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Left to right: Todd McDonald, Josh Szymanski, and Shane Napper Left to right: Todd McDonald, Josh Szymanski, and Shane Napper COURTESY PHOTOS

Contractors wrestle with persistent talent issues, concerns over 2020 election

BY Sunday, November 10, 2019 06:00pm

In the last year, Kalamazoo-based construction manager CSM Group Inc. has hired an in-house recruiter as part of its human resources team.

The move came as a direct result of the firm’s struggle to find qualified talent, a trend that construction companies are experiencing nationwide.

“We’ve hired our own recruiter as part of our HR team to make sure we can have a constant pipeline and that we’re getting the best fit for our culture as we possibly can,” said Todd McDonald, principal and COO of CSM Group. 

National findings from the Associated General Contractors of America show the number of unemployed job seekers with construction experience has reached record lows in the last couple of months. In October, industry employment gains slowed to 2 percent, but still well outpaced the 1.4 percent growth in overall non-farm employment, according to a recent AGC report, which noted average hourly earnings in construction also rose 2.4 percent on a year-over-year basis.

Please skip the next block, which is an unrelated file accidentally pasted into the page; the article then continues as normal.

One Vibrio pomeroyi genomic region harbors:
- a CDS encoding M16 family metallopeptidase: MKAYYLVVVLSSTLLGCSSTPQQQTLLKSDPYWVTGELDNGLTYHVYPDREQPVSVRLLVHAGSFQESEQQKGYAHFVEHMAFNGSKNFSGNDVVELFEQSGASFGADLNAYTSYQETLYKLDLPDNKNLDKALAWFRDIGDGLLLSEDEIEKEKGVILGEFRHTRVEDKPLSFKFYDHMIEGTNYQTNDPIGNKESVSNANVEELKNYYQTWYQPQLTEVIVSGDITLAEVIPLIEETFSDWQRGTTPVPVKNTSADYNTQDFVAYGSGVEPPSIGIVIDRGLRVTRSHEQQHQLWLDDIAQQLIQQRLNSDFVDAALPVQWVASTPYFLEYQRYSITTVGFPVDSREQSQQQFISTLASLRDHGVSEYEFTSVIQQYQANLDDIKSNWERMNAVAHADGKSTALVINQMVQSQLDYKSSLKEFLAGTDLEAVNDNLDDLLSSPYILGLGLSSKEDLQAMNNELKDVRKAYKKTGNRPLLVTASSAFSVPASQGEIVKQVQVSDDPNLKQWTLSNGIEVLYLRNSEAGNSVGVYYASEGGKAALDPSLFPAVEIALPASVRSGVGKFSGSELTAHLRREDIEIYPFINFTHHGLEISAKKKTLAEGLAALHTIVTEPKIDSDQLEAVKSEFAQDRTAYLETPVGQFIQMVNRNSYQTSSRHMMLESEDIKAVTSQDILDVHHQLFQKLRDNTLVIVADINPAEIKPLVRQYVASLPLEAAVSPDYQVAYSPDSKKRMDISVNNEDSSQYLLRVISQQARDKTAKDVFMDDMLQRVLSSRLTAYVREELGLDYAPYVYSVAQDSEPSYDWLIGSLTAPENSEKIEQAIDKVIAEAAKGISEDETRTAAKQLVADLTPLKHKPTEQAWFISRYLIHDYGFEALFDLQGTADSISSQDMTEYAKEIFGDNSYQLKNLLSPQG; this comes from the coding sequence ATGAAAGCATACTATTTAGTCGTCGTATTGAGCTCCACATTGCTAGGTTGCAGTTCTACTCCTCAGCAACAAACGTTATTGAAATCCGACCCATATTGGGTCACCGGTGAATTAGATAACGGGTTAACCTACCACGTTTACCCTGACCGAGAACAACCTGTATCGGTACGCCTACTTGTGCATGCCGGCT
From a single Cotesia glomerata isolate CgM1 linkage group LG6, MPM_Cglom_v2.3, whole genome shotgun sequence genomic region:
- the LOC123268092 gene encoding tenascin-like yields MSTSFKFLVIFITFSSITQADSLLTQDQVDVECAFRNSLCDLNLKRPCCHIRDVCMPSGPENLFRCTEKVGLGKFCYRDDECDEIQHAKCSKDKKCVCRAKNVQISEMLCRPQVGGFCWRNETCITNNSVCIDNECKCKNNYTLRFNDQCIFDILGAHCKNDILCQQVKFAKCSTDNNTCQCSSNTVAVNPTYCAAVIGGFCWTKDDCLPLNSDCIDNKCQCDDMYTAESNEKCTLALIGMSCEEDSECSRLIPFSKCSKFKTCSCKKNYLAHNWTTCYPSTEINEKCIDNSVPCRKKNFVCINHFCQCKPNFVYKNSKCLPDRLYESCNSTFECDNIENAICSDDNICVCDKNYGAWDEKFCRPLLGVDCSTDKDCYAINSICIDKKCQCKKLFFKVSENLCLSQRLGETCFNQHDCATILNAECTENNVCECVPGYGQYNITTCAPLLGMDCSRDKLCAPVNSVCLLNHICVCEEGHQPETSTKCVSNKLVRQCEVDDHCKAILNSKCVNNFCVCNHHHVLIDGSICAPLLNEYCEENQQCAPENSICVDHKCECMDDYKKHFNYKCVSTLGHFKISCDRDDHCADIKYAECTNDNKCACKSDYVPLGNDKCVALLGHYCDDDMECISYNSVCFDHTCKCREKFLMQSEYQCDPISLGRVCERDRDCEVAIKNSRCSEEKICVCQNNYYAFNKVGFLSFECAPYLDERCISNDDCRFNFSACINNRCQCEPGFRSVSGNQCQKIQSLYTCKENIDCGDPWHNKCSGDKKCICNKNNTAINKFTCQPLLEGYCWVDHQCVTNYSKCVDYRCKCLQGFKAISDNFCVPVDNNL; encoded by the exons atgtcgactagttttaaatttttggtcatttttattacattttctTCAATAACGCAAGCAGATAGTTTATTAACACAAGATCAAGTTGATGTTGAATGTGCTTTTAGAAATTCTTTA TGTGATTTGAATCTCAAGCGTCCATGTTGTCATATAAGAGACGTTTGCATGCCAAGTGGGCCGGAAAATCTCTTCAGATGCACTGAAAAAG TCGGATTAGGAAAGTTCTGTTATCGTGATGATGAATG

Across the region, construction employment grew in four out of the six metro areas. Kalamazoo-Portage and Muskegon led the gains with 8-percent growth each, followed by Lansing-East Lansing at 2 percent and Grand Rapids-Wyoming at 0.4 percent. The construction industry in Battle Creek and Niles-Benton Harbor remained flat. 

Statewide, employment in the construction industry stood at 172,800 people, still 19 percent off its prior peak in April 2000. 

“Even though construction firms in over two-thirds of the nation’s metro areas were able to add employees in the last year, our survey suggests employers in still more locations would have done so if they could find more qualified workers to hire,” AGC Chief Economist Ken Simonson said in a statement. “Job openings at construction (firms) have been at record levels in recent months, showing that contractors are still eager to hire.”

Addressing talent needs

Eighty-one percent of Midwest firms surveyed by AGC reported having a hard time finding qualified workers to hire.

Local firms are still struggling, but remain optimistic about the future because of initiatives created to begin recruiting workers for the construction trades starting at a young age, said Josh Szymanski, chief strategy officer at Owen-Ames-Kimball Co. in Grand Rapids.

“There’s a lot of work being done in that space; it just takes time to develop it,” Szymanski said. “These programs ramped up five, six, seven years ago. We’re just seeing those kids come up now, so there’s a good crop of kids coming through the trade schools and colleges. It just takes time to turn the ship.”

Firms have put more resources into working with community colleges and trade programs, as well as local groups such as the AGC of Michigan and the West Michigan chapter of the Associated Builders and Contractors (ABC) that are focusing on these issues.

In the meantime, contractors have adjusted their timelines and learned to plan ahead.